Obama administration assesses status of lgbt rights in the U.S.
The State Department has filed with the United Nations the self-assessment report called for every five years in which governments describe their compliance with the International Covenant on Civil and Political Rights. In this Report of the U.S. on the ICCPR, lgbt rights issues figure prominently. As Council for Global Equality leader Julie Dorf describes, the featuring of lgbt issues signifies a sea change since the 2006 report:
In a major departure from a prior Bush Administration report, sexual orientation and gender identity issues featured prominently in this current submission, with an honest and reflective perspective on the state of LGBT rights in the United States. The report chronicles recent progress made to advance LGBT equality at the federal and state levels, including the repeal of “Don’t Ask, Don’t Tell,” the passage of hate crime legislation, support for a variety of family recognition mechanisms, and the legal recognition of gender identity discrimination in the workplace.
When the United States presented its last report to the Committee on Human Rights in 2006, the U.S. delegation tried to deny the application of longstanding sexual orientation and gender identity protections under the ICCPR, even though the Committee has recognized rights to privacy and non-discrimination for LGBT individuals since at least 1992. During that 2006 review, a member of the UN Committee noted publicly that the U.S. delegation, which included the head of the civil rights division of the U.S. Justice Department, demonstrated a lack of awareness of the “longstanding and consistent” jurisprudence of the Committee on these issues. The UN expert expressed his concern that by denying the existence of these rights under the ICCPR, the U.S. government might suggest that persons of diverse sexual orientations and identities are not fully entitled to the rights to life and privacy under the treaty. In contrast, by reporting so extensively on LGBT-related concerns in this current UN report, the Obama Administration has now made an unequivocal legal statement recognizing that international law protects the human rights of all individuals, including on the basis of sexual orientation and gender identity. Indeed, this is the legal justification for Secretary Clinton’s emphatic assertion that “human rights are gay rights and gay rights are human rights, once and for all.”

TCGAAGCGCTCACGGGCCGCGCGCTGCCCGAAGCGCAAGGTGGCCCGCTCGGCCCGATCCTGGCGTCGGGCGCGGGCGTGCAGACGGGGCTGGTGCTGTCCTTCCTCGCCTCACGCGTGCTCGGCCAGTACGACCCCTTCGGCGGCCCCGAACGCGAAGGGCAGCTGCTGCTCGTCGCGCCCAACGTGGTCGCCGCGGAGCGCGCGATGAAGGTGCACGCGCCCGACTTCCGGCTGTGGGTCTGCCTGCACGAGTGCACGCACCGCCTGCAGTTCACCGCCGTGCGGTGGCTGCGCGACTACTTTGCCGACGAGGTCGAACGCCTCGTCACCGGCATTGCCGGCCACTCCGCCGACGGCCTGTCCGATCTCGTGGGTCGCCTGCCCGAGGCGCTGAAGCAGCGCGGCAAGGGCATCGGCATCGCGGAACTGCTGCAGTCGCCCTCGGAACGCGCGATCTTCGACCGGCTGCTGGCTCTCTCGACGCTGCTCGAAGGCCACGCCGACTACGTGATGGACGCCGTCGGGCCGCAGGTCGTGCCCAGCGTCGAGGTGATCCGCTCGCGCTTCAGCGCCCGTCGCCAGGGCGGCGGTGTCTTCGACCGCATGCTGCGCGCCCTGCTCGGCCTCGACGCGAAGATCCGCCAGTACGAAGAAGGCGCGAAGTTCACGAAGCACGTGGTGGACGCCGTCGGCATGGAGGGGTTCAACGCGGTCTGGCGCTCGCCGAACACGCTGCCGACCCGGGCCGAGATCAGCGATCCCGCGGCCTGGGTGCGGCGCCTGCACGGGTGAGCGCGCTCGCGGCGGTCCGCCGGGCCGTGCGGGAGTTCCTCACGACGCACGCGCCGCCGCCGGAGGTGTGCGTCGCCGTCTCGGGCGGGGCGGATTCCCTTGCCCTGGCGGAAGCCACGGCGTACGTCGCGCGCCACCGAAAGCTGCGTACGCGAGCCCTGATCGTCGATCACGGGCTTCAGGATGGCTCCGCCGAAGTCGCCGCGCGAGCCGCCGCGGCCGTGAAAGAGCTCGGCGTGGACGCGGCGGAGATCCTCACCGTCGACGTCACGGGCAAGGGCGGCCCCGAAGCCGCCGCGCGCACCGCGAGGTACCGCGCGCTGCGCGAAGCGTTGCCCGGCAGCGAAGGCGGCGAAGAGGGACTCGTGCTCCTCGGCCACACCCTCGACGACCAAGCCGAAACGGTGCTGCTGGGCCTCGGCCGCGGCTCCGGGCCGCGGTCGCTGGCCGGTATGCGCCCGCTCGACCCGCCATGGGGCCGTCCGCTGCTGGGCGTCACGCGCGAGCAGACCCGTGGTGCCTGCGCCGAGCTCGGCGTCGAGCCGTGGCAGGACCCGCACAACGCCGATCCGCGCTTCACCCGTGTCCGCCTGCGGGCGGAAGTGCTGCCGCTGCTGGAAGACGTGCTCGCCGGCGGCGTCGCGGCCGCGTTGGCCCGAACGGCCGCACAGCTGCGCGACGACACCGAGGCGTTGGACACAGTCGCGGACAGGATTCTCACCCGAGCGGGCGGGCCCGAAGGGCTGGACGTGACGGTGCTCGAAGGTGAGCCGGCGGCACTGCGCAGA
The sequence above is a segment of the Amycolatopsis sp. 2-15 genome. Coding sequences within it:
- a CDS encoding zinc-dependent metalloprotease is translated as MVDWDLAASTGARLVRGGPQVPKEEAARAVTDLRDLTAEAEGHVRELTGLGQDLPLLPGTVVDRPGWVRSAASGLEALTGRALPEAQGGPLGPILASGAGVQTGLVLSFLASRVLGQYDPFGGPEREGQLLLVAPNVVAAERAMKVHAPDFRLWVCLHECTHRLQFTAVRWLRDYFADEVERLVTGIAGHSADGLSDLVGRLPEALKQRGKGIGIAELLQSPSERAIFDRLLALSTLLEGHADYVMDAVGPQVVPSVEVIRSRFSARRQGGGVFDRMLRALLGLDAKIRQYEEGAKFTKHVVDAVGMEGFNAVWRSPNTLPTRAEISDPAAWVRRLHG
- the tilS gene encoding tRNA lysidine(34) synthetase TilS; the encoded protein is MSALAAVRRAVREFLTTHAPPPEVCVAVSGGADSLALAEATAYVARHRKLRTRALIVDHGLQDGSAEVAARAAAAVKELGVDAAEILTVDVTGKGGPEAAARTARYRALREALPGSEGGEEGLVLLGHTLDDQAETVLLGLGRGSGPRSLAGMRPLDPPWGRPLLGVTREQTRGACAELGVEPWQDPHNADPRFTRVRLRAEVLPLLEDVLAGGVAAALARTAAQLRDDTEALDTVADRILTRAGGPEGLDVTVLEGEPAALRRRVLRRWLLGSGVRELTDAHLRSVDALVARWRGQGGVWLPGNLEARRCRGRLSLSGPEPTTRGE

The report also identifies a number of areas in which LGBT equality has not been achieved, but where the Obama Administration has been stymied by Congress, such as with the repeal of the Defense of Marriage Act, and the enactment of federal workplace nondiscrimination legislation.